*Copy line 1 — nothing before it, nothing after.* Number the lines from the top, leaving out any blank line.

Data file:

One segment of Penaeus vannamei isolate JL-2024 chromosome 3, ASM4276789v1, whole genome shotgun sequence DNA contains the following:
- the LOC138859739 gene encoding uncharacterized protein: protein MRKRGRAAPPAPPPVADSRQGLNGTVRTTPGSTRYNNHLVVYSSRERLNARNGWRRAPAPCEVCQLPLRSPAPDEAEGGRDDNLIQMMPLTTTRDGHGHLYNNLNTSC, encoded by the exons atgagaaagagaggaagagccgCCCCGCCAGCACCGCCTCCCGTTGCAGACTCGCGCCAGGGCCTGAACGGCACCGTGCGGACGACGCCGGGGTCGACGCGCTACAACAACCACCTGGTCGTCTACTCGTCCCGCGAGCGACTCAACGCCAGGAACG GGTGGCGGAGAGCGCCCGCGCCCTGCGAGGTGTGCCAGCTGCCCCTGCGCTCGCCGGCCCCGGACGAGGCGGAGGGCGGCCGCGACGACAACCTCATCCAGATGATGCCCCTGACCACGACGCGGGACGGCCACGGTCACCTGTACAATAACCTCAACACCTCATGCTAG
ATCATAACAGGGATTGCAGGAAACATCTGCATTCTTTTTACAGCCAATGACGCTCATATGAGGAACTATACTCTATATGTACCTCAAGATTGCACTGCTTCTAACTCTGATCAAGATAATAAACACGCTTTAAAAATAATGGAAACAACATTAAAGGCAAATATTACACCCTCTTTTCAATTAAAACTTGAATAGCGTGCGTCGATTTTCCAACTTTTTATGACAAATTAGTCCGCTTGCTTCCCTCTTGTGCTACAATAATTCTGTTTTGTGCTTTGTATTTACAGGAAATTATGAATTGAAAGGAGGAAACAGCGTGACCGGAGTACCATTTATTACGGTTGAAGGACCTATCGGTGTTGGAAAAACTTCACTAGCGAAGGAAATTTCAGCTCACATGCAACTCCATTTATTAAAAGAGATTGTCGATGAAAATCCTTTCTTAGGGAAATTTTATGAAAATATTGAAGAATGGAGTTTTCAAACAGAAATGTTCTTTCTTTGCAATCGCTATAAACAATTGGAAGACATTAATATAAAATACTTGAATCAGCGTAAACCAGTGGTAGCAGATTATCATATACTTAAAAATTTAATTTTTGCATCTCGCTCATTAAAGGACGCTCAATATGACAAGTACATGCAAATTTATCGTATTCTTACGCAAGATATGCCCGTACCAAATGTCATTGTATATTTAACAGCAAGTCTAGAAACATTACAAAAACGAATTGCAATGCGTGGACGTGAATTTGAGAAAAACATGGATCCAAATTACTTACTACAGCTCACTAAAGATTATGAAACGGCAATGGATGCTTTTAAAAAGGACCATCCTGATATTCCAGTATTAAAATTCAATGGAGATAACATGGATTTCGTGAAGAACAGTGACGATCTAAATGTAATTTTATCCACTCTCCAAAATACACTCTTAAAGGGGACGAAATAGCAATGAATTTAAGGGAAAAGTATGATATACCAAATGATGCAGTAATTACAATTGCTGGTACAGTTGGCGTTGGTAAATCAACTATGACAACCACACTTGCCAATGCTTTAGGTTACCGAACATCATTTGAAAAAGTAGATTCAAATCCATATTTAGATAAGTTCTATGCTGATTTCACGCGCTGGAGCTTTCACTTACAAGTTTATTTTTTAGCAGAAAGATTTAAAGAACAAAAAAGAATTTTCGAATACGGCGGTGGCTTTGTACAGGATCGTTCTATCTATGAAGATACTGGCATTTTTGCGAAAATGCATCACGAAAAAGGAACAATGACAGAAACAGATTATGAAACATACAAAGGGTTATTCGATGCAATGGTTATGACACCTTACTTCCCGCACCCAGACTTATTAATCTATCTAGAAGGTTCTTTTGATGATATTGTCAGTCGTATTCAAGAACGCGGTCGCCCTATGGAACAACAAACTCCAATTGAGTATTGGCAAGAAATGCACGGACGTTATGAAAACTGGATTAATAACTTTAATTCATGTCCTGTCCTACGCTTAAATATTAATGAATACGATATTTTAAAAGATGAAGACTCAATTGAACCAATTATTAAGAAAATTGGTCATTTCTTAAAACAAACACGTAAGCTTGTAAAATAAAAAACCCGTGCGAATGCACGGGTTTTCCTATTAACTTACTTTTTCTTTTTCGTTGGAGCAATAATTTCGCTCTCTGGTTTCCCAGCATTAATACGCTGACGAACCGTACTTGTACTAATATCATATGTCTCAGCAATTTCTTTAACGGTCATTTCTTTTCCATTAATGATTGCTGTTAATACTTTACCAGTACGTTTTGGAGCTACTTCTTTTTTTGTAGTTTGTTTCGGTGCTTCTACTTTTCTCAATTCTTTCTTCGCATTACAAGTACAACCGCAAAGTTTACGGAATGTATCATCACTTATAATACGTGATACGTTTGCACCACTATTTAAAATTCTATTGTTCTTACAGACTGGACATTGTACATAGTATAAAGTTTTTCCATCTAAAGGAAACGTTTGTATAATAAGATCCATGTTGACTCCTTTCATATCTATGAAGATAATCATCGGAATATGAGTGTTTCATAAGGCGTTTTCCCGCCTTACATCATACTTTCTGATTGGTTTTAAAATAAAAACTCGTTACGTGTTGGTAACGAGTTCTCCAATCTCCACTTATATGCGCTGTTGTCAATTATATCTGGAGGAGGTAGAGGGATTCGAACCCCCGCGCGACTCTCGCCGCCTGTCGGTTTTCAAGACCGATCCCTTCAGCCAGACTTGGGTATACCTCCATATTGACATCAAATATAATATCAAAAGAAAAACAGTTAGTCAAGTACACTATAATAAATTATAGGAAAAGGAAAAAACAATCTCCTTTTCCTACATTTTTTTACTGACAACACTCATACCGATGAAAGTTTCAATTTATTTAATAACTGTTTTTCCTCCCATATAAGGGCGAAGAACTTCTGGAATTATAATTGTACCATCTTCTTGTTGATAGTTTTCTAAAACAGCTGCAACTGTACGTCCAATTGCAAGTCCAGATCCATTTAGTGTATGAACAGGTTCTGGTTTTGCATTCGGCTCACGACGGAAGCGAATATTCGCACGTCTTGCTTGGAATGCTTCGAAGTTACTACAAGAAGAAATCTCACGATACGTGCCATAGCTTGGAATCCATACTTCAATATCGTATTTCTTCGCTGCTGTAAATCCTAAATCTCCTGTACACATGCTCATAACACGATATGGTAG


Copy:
One segment of Penaeus vannamei isolate JL-2024 chromosome 3, ASM4276789v1, whole genome shotgun sequence DNA contains the following: